GMDA currently supplies 450 to 490 million litres daily (MLD), as per requirement of the city. According to residents, GMDA does not have dearth of water but it reels under water crises every summer.
The Gurugram Metropolitan Development Authority (GMDA) has roped in the Indian Institute of Technology (IIT), Roorkee to prepare a comprehensive water management plan for the city, said officials concerned on Sunday.
The GMDA is the master water supplier of the city. It treats raw Yamuna water, which it receives from the Haryana irrigation department, at its two water treatment plants at Basai and Chandu Budhera. It then distributes the water to industries, commercial establishments, villages, urban residential sectors and private colonies through its vast distribution network.
The GMDA currently supplies 450 to 490 million litres daily (MLD), as per the requirement, directly to the private colonies and indirectly through the Municipal Corporation of Gurugram(MCG) and the Haryana State Industrial and Infrastructure Corporation(HSIIC) to the rest of the sectors.
Some of the major challenges that the GMDA faces include control of the line loss, unequal water distribution and pilferage or water theft. In the current manual system, the authority does not have control over the misuse of water by end-users, leakages and pilferages. As such, it is estimated that the GMDA fails to save approximately 20% of line loss and 25% of revenue spent on annual maintenance.
V Umashankar, chief executive officer, GMDA, said, “We have asked experts at IIT, Roorkee to prepare for us a detailed project report for the better use of treated and recycled water with an emphasis on the prioritisation of investments.”
The current water management suffers from several loopholes, including unequal distribution, uncontrollable leakage and pilferage, causing a loss of approximately 400-500 MLD of water every summer, he added.
Umashankar further added that the GMDA needs a comprehensive water management system so that they can track water usage from the beginning at the treatment plant to the end, which includes the users.
“We have roughly 520 bulk users, who shall also be controlled under the new integrated water management system. We will be able to track the use of water through supervisory control and data acquisition (SCADA),” he said.
IIT, Roorkee, has earlier worked on water and recycled water management plans for Noida and Greater Noida, Chennai and other cities.
Dr AA Kazmi, professor, civil engineering and environment, IIT, Roorkee said, “The present water distribution system and management needs an overhaul. The authority should also educate people to use water in a judicious manner, much like places such as Singapore, America and other countries, where high water tariff is imposed, prompting people to use water cautiously.” Kazmi is in charge of the preparation of the detailed project report for the GMDA.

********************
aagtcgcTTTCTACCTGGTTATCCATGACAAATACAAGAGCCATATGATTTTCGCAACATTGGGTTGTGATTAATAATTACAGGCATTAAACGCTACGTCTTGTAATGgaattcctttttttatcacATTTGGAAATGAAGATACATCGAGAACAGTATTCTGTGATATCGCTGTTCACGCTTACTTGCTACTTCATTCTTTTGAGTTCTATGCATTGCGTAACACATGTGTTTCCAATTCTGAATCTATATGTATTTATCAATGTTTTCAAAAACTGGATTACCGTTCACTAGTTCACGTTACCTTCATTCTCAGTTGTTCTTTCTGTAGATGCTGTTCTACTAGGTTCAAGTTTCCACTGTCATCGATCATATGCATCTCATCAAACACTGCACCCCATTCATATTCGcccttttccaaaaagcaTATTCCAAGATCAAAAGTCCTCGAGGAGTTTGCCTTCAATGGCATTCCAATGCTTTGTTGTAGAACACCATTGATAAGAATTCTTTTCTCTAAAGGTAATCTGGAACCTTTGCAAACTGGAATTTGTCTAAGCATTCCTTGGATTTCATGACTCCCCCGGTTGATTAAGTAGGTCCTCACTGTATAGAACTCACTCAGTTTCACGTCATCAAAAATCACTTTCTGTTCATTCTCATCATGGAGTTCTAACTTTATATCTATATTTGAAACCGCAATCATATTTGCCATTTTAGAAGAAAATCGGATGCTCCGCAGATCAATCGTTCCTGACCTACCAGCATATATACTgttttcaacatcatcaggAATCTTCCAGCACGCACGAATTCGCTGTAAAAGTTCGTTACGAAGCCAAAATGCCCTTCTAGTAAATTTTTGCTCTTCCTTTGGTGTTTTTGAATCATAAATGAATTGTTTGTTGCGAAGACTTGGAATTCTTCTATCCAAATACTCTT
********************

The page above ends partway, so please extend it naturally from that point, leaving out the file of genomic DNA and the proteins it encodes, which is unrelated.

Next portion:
“Gurugram has witnessed a population explosion in the last 10 years. As such, it is the right time to prepare a comprehensive water management plan for the city in which the focus should be on checking the misuse of water by end-users, prevention of leakages, use of recycled water and reduction of the maintenance costs,” Kazmi said, adding that authority should create awareness among residents to conserve water.
The GMDA treated water contains 250-300 TDS(total dissolved solids), which can be treated simply through normal filters instead of expensive RO filtration systems, which cause a loss of 70% water that goes down the drain.
Lalit Arora, chief engineer, GMDA, said, “Increasing tariff is not possible. However, we will try to create awareness among people to not use RO systems, which lead to water wastage. We are a non-profit organisation and we need the support of residents to conserve water. We have a roughly 150-km-long distribution network and a large number of people who are engaged in the maintenance of the network.”
The GMDA treated water should ideally be used for drinking and cooking purposes only. However, people use it to wash their cars, flush toilets, and in construction work.
The GMDA does not have a dearth of water. Yet the city reels under water crises every summer, only because of faulty water management, said a resident.
“ The GMDA should strictly regulate water supply if it wants to improve water distribution for 45 lakh people as per the Master Plan, 2031,” said Kartar Singh, who retired from the Haryana Shahari Vikas Pradhikaran(HSVP) and is currently working as a consultant with a private agency on water management.
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